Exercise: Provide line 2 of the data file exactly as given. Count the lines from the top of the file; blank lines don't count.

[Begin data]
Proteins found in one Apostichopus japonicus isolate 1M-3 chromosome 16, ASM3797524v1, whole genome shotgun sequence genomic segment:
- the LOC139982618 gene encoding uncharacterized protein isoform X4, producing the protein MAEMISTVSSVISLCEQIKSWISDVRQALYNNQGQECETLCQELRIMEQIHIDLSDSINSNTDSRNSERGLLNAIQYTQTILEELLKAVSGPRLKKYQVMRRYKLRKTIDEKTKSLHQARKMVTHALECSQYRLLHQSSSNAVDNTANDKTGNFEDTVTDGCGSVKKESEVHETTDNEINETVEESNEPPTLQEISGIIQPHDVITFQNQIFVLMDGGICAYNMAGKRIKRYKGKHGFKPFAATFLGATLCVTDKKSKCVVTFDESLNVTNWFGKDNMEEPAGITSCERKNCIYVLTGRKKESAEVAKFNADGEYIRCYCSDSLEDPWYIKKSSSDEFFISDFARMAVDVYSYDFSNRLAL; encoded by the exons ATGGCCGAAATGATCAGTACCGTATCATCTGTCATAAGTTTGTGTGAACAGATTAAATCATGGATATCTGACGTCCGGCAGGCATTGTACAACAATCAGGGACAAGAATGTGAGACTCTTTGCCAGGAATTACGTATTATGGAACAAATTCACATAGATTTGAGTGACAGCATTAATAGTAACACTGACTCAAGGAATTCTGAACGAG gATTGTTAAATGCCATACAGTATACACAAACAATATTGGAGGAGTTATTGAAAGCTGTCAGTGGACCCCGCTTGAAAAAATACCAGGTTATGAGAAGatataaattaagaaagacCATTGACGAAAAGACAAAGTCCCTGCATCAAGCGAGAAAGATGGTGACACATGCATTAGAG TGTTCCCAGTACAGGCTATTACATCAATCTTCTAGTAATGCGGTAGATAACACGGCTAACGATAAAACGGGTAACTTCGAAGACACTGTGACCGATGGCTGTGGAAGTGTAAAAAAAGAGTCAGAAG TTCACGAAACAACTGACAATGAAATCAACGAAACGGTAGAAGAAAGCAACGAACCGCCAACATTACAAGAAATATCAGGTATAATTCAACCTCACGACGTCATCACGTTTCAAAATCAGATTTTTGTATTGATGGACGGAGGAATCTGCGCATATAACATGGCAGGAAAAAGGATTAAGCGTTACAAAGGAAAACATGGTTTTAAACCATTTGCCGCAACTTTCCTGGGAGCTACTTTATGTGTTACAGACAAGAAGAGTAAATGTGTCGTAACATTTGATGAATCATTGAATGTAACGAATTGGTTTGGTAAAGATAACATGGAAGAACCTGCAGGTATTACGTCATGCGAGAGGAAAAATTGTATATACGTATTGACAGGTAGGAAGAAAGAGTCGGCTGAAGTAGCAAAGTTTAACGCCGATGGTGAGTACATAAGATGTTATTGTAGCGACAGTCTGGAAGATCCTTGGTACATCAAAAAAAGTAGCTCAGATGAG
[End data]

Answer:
- the LOC139982618 gene encoding uncharacterized protein isoform X4, producing the protein MAEMISTVSSVISLCEQIKSWISDVRQALYNNQGQECETLCQELRIMEQIHIDLSDSINSNTDSRNSERGLLNAIQYTQTILEELLKAVSGPRLKKYQVMRRYKLRKTIDEKTKSLHQARKMVTHALECSQYRLLHQSSSNAVDNTANDKTGNFEDTVTDGCGSVKKESEVHETTDNEINETVEESNEPPTLQEISGIIQPHDVITFQNQIFVLMDGGICAYNMAGKRIKRYKGKHGFKPFAATFLGATLCVTDKKSKCVVTFDESLNVTNWFGKDNMEEPAGITSCERKNCIYVLTGRKKESAEVAKFNADGEYIRCYCSDSLEDPWYIKKSSSDEFFISDFARMAVDVYSYDFSNRLAL; encoded by the exons ATGGCCGAAATGATCAGTACCGTATCATCTGTCATAAGTTTGTGTGAACAGATTAAATCATGGATATCTGACGTCCGGCAGGCATTGTACAACAATCAGGGACAAGAATGTGAGACTCTTTGCCAGGAATTACGTATTATGGAACAAATTCACATAGATTTGAGTGACAGCATTAATAGTAACACTGACTCAAGGAATTCTGAACGAG gATTGTTAAATGCCATACAGTATACACAAACAATATTGGAGGAGTTATTGAAAGCTGTCAGTGGACCCCGCTTGAAAAAATACCAGGTTATGAGAAGatataaattaagaaagacCATTGACGAAAAGACAAAGTCCCTGCATCAAGCGAGAAAGATGGTGACACATGCATTAGAG TGTTCCCAGTACAGGCTATTACATCAATCTTCTAGTAATGCGGTAGATAACACGGCTAACGATAAAACGGGTAACTTCGAAGACACTGTGACCGATGGCTGTGGAAGTGTAAAAAAAGAGTCAGAAG TTCACGAAACAACTGACAATGAAATCAACGAAACGGTAGAAGAAAGCAACGAACCGCCAACATTACAAGAAATATCAGGTATAATTCAACCTCACGACGTCATCACGTTTCAAAATCAGATTTTTGTATTGATGGACGGAGGAATCTGCGCATATAACATGGCAGGAAAAAGGATTAAGCGTTACAAAGGAAAACATGGTTTTAAACCATTTGCCGCAACTTTCCTGGGAGCTACTTTATGTGTTACAGACAAGAAGAGTAAATGTGTCGTAACATTTGATGAATCATTGAATGTAACGAATTGGTTTGGTAAAGATAACATGGAAGAACCTGCAGGTATTACGTCATGCGAGAGGAAAAATTGTATATACGTATTGACAGGTAGGAAGAAAGAGTCGGCTGAAGTAGCAAAGTTTAACGCCGATGGTGAGTACATAAGATGTTATTGTAGCGACAGTCTGGAAGATCCTTGGTACATCAAAAAAAGTAGCTCAGATGAG